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Romualdo Brughetti writes about artists who abide by visible and formal American constants and others who are defined by a formalism that originated in modern Europe. The article is about a question that came to light during the Peruvian artist Julia Codesido’s show at Galería Pizarro in Buenos Aires. Brughetti compares it with other exhibitions that took place in the same city, which showed works by Ramón Gómez Cornet, Juan Del Prete, Miguel Ocampo, Víctor Chab, and Grupo Espartaco (Ricardo Carpani, Mario Mollari, and Juan Manuel Sánchez, among others). Stemming from the “forma substancia” [shape-gist] concept, Brughetti suggests what a program called “American” [Continental] art should be like. 


Romualdo Brughetti (1911–2002) was a poet and essayist on Argentinean art who taught at the Universidad de La Plata, was president of the Asociación Argentina de Críticos de Arte [Argentinean Association of Art Critics], and a member of the Academia Nacional de Bellas Artes [National Academy of Fine Arts]. This document refers to one of his main activities: to be an art critic for the Catholic journal Criterio [Criterion] besides being a collaborator for the daily newspaper La Nación [The Nation].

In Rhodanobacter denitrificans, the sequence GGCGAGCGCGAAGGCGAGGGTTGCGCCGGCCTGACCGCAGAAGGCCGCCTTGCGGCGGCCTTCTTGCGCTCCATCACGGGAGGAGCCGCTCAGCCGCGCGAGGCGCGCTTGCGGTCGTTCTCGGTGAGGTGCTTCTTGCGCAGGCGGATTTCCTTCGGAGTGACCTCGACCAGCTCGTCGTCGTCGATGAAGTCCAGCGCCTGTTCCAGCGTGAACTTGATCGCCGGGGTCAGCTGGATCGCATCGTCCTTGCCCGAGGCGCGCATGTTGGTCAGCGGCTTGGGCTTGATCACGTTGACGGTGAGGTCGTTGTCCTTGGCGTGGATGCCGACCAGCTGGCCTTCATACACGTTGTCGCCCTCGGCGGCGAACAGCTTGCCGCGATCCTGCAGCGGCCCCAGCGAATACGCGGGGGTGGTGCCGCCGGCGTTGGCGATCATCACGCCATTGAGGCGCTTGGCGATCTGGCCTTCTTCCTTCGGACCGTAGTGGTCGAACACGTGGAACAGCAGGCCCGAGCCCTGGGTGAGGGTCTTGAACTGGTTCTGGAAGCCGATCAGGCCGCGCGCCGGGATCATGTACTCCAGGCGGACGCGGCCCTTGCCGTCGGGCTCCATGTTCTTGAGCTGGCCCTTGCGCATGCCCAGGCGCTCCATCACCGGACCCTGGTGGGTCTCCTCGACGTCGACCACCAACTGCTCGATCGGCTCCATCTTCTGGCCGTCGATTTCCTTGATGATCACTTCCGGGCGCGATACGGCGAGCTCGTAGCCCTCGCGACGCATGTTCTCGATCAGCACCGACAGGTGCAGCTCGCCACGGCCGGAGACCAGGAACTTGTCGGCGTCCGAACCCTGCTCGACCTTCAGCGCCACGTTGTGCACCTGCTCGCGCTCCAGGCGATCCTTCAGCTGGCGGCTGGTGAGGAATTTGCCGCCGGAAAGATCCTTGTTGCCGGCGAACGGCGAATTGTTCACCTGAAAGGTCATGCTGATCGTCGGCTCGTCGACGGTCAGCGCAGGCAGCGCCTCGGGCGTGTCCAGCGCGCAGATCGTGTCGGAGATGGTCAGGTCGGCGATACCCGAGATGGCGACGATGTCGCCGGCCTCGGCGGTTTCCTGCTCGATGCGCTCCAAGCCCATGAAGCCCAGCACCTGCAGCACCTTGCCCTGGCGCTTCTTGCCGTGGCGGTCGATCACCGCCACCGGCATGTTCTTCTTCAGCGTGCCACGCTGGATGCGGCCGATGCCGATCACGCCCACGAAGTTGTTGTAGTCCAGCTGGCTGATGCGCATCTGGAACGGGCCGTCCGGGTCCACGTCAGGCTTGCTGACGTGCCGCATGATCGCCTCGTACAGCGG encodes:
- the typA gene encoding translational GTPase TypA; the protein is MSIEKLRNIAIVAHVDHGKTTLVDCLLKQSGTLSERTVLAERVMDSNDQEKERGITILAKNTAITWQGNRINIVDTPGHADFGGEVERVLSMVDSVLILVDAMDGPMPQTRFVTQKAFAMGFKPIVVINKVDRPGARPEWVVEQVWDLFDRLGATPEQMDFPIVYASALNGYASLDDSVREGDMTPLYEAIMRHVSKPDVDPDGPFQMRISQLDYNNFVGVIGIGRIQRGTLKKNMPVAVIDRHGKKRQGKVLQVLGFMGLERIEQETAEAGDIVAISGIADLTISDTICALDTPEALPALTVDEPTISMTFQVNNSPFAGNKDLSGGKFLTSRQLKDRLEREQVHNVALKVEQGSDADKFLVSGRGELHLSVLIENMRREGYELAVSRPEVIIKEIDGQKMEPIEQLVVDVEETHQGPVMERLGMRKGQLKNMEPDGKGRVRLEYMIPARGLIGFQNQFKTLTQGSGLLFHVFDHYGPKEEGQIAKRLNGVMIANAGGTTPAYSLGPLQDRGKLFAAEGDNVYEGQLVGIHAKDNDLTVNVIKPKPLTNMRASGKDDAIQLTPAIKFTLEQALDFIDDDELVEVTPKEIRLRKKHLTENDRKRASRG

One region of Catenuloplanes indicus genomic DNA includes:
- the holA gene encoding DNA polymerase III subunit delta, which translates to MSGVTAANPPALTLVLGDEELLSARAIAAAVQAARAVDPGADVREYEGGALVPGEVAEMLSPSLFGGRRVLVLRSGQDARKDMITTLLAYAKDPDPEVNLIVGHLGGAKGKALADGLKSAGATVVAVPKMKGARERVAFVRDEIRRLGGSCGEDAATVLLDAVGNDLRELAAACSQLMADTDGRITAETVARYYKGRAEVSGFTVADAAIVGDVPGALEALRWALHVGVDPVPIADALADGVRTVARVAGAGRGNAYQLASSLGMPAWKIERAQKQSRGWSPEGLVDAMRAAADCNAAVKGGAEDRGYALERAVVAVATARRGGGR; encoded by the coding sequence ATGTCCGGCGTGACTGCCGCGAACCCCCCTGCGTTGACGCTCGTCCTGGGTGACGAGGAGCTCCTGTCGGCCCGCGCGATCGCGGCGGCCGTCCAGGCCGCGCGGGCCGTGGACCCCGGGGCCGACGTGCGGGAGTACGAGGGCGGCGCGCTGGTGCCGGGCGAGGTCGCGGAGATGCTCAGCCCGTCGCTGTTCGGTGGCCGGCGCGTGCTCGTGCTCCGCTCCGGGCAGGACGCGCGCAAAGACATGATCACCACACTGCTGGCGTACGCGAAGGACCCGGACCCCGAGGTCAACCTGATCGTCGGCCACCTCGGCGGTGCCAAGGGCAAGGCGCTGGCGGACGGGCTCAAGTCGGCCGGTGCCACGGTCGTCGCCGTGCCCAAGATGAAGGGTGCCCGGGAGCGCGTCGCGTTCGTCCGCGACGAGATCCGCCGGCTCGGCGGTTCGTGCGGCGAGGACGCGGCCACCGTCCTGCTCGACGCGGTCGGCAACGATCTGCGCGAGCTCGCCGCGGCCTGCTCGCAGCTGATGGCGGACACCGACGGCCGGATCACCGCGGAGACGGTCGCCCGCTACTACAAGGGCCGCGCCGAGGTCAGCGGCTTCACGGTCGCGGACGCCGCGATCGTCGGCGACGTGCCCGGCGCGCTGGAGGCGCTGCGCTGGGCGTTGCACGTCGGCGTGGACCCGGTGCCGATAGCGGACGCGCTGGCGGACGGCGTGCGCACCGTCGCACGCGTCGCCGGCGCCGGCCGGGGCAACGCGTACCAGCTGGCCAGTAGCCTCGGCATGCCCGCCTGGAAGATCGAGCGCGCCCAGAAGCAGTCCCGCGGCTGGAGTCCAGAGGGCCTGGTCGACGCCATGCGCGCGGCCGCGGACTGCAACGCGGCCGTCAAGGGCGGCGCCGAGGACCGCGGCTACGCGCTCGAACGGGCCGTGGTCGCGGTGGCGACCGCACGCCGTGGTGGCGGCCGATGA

This document is relevant to the discussion about which art should be called “American” and its relation to European forms in a moment of profound modernization within the artistic field. It states, on another hand, the reception of Latin American artists in Buenos Aires, as is the case of Peruvian Julia Codesido and her exhibition in the Galería Pizarro.

This is a clip from the Archives of Galería Pizarro, and Fundación Espigas.

Roberto Amigo.
Fundación Espigas, Buenos Aires, Argentina
Courtesy of Maria José Arambarri, Trenque Lauquen, Argentina
Archivo Galería Pizarro, Fundación Espigas, Buenos Aires.